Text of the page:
What are your goals for 2017?

    My season is about to finish on September 10th at the Ironman 70.3 World Championships and I’m going all-out to push myself and see where I am at this point of my short triathlon career. 

    Who do you take your inspiration from?

    My favourite athlete has always been Michael Phelps. He went through the greatest up and downs and always had the determination to get back on track and do the right thing. In triathlon, Craig Alexander and Chrissie Wellington are definitely my favourite athletes for their journeys. Everyone who likes triathlon and Ironman distance should read and watch their books and documentaries. And obviously, I also look at Jan Frodeno as the alien who is destroying everything we thought was a limit in the long distance sport. I also think that all of them are amazing role models out of the sport. 

    What do you like about Sundried and what’s your favourite bit of our kit?

    The first thing I liked about Sundried when I heard about the brand was its recycled fabrics. Coming from a biology and oceanography background, I know quite a lot about the CO2 footprint and impacts of this compound in the ocean and the atmosphere. I always like looking at small details, and the ethos of this brand caught my attention from the very first moment. Nowadays you can find endless brands in the market with the latest technology so what makes them different are little details such as the ethical ethos or donations to charity from every purchase. Also, they have all the information perfectly explained on their website, which to me as a customer, shows that they know exactly what they are doing as a brand. 

    My favourite bit of kit is by far the Sundried Grande Casse Hoodie! It does not only look amazing with a great fit but also is super comfortable to use when practicing sport or after. I love having it in my bag regardless the weather and put it on as soon as I finish training. Warm and cosy despite not being like a proper jacket. I have also used it at the gym and training outdoors a couple of times and felt great, not too warm, not too cold, just perfect. 

    Posted by Alexandra Parren
  • Austin Hall GB Age-Group Triathlete

    Austin Hall Triathlete Age Group Team GB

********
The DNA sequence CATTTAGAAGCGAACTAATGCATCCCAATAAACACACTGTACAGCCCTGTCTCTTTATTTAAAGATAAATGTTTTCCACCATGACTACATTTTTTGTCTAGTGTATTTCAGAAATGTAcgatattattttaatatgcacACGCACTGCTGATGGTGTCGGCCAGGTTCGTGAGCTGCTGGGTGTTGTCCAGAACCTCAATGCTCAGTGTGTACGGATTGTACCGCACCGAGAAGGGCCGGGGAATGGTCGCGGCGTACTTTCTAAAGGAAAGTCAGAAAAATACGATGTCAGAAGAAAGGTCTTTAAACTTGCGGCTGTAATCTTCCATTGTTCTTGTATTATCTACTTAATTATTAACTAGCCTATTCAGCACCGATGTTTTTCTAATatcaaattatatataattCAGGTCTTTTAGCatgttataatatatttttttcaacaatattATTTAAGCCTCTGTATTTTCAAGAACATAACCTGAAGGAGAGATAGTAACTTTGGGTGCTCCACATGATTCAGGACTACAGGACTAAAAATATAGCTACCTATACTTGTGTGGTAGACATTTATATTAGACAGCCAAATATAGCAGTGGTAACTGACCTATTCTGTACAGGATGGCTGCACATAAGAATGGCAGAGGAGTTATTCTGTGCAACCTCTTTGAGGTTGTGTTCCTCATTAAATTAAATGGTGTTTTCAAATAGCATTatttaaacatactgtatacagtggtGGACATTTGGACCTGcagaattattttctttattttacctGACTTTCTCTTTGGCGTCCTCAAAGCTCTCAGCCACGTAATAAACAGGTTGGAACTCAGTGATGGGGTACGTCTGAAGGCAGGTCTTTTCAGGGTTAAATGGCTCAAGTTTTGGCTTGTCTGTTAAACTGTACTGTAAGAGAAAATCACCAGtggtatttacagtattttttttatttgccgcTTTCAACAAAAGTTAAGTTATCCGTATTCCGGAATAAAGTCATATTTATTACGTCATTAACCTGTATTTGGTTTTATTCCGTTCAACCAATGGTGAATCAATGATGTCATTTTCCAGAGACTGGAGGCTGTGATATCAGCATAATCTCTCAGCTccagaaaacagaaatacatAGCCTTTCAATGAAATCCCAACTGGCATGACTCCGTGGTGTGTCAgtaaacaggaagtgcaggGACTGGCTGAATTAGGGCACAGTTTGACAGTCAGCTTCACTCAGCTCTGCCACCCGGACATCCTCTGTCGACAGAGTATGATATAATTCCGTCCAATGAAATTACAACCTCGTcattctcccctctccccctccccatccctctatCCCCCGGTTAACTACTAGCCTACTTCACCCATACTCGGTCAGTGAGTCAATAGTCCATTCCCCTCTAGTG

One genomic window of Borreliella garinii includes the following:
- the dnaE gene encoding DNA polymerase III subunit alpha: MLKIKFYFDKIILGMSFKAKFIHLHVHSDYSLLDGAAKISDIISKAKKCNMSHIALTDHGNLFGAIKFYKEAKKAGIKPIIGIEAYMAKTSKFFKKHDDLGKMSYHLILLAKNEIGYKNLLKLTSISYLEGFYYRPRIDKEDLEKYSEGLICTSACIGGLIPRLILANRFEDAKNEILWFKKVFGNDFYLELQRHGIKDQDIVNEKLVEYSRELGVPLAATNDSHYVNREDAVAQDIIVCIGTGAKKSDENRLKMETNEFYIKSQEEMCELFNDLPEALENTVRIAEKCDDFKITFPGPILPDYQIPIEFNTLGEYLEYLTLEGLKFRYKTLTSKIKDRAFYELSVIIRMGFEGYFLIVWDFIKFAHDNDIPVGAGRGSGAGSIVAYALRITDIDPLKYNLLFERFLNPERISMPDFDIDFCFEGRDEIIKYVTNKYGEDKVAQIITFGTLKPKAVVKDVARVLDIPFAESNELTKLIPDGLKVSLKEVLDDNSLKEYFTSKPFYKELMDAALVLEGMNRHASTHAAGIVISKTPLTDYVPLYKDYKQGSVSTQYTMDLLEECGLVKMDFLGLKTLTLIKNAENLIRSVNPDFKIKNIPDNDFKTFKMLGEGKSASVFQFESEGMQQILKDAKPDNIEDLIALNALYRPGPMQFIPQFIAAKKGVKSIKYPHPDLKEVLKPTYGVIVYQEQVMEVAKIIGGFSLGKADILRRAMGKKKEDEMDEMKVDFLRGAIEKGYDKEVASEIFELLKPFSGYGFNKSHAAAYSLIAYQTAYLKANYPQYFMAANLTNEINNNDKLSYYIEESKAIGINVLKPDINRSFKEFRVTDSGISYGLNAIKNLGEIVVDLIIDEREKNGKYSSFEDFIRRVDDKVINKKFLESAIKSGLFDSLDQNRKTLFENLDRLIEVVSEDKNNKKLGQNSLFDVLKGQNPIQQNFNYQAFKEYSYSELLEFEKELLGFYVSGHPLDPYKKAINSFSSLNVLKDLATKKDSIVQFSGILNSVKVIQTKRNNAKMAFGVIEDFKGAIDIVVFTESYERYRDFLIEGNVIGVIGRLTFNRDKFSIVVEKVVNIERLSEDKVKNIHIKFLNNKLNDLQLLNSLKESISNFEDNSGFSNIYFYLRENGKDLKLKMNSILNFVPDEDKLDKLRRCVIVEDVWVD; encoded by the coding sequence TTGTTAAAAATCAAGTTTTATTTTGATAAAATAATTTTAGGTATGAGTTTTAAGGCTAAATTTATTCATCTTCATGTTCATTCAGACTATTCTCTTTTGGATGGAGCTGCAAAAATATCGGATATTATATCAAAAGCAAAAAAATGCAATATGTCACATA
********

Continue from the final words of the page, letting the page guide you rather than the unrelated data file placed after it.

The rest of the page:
Austin qualified for the Team GB Age-Group team after a brilliant performance during the 2017 season. He tells Sundried about preparations for future races.

    Have you always been into sport?

    My life has evolved around sport from a very young age. Being at boarding school I was playing sport every day and a big variety as well, including rugby, hockey and cricket. School also made me very competitive and motivated me to be the best I can be.

    What made you decide to enter triathlon?

    I was a club swimmer and a county runner and the achievements of the Brownlee brothers in 2012 made me throw the cycling element into the mix as well.

    What’s been your best race to date?

    BUCS Standard in May 2017 at Southport was a very good race for me. I surprised myself in the swim, setting a new PB and the cycle course suited me as it was fast and flat. I finished 62nd against some of the best university triathletes in the country.

    And your proudest achievement?

    Qualifying for the Great Britain Age Group Team for the European Standard Championships in 2018. I did not expect to automatically qualify as I wasn’t in great shape due to just overcoming a hip injury.

    Have you ever had any racing disasters / your toughest race yet?

    My friend convinced me it would be a great idea to enter the Mud Sweat and Gears Mountain Bike race at Hadleigh Park, which was the London 2012 MTB course. Safe to say I haven’t raced MTB again. There is a video on youtube of me falling off my bike around pretty much every corner and obstacle.

    How do you overcome setbacks?

    The sooner I overcome the disappointed of the setback, the sooner I can move on and refocus to getting back in form and increasing my motivation.

    What is the best bit of advice you wish someone had told you before you started competing?

    Just chill out and take a step back to look at the bigger picture because there are so many elements you just can’t prepare for, so there is no point in worrying. Prepare everything that is in your control and then just enjoy it.

    What are your goals for 2017?

    For the 2017/18 season my main focus is on the European Championships where my goal is for a top 15 finish.

    Who do you take your inspiration from?

    Mo Farah because he never gives up

    What do you like about Sundried and what’s your favourite bit of our kit?

    What I most like about Sundried is how they value their staff, as understanding the needs of their employees will result in better productivity. My favourite bit of kit is the Grande Casse Hoody as it is so warm and comfortable to train in.

    Posted by Alexandra Parren